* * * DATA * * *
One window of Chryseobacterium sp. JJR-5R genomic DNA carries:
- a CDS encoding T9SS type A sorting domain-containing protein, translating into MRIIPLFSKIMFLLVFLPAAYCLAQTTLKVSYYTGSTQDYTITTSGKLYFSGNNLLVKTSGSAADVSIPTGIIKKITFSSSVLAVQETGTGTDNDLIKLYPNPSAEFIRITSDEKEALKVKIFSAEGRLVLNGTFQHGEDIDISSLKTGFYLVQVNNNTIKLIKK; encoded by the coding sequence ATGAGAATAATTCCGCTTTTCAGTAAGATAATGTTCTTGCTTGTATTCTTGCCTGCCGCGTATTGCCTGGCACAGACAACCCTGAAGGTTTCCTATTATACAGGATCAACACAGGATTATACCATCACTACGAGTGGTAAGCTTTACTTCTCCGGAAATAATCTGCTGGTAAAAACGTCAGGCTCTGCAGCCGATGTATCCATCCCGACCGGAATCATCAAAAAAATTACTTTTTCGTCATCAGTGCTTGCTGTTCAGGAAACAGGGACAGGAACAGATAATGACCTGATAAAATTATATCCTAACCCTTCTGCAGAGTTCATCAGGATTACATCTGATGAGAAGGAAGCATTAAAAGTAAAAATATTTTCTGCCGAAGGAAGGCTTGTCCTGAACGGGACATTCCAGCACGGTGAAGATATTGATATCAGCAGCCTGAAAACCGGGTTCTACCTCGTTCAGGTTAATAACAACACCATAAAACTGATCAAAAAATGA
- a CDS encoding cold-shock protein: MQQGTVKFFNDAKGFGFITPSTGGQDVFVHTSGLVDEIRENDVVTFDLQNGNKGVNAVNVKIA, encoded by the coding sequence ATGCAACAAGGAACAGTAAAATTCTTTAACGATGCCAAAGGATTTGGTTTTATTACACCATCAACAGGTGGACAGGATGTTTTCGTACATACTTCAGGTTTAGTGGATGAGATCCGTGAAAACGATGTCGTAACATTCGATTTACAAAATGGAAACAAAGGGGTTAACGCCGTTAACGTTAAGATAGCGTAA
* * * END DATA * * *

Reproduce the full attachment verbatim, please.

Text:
One window of Chryseobacterium sp. JJR-5R genomic DNA carries:
- a CDS encoding T9SS type A sorting domain-containing protein, translating into MRIIPLFSKIMFLLVFLPAAYCLAQTTLKVSYYTGSTQDYTITTSGKLYFSGNNLLVKTSGSAADVSIPTGIIKKITFSSSVLAVQETGTGTDNDLIKLYPNPSAEFIRITSDEKEALKVKIFSAEGRLVLNGTFQHGEDIDISSLKTGFYLVQVNNNTIKLIKK; encoded by the coding sequence ATGAGAATAATTCCGCTTTTCAGTAAGATAATGTTCTTGCTTGTATTCTTGCCTGCCGCGTATTGCCTGGCACAGACAACCCTGAAGGTTTCCTATTATACAGGATCAACACAGGATTATACCATCACTACGAGTGGTAAGCTTTACTTCTCCGGAAATAATCTGCTGGTAAAAACGTCAGGCTCTGCAGCCGATGTATCCATCCCGACCGGAATCATCAAAAAAATTACTTTTTCGTCATCAGTGCTTGCTGTTCAGGAAACAGGGACAGGAACAGATAATGACCTGATAAAATTATATCCTAACCCTTCTGCAGAGTTCATCAGGATTACATCTGATGAGAAGGAAGCATTAAAAGTAAAAATATTTTCTGCCGAAGGAAGGCTTGTCCTGAACGGGACATTCCAGCACGGTGAAGATATTGATATCAGCAGCCTGAAAACCGGGTTCTACCTCGTTCAGGTTAATAACAACACCATAAAACTGATCAAAAAATGA
- a CDS encoding cold-shock protein: MQQGTVKFFNDAKGFGFITPSTGGQDVFVHTSGLVDEIRENDVVTFDLQNGNKGVNAVNVKIA, encoded by the coding sequence ATGCAACAAGGAACAGTAAAATTCTTTAACGATGCCAAAGGATTTGGTTTTATTACACCATCAACAGGTGGACAGGATGTTTTCGTACATACTTCAGGTTTAGTGGATGAGATCCGTGAAAACGATGTCGTAACATTCGATTTACAAAATGGAAACAAAGGGGTTAACGCCGTTAACGTTAAGATAGCGTAA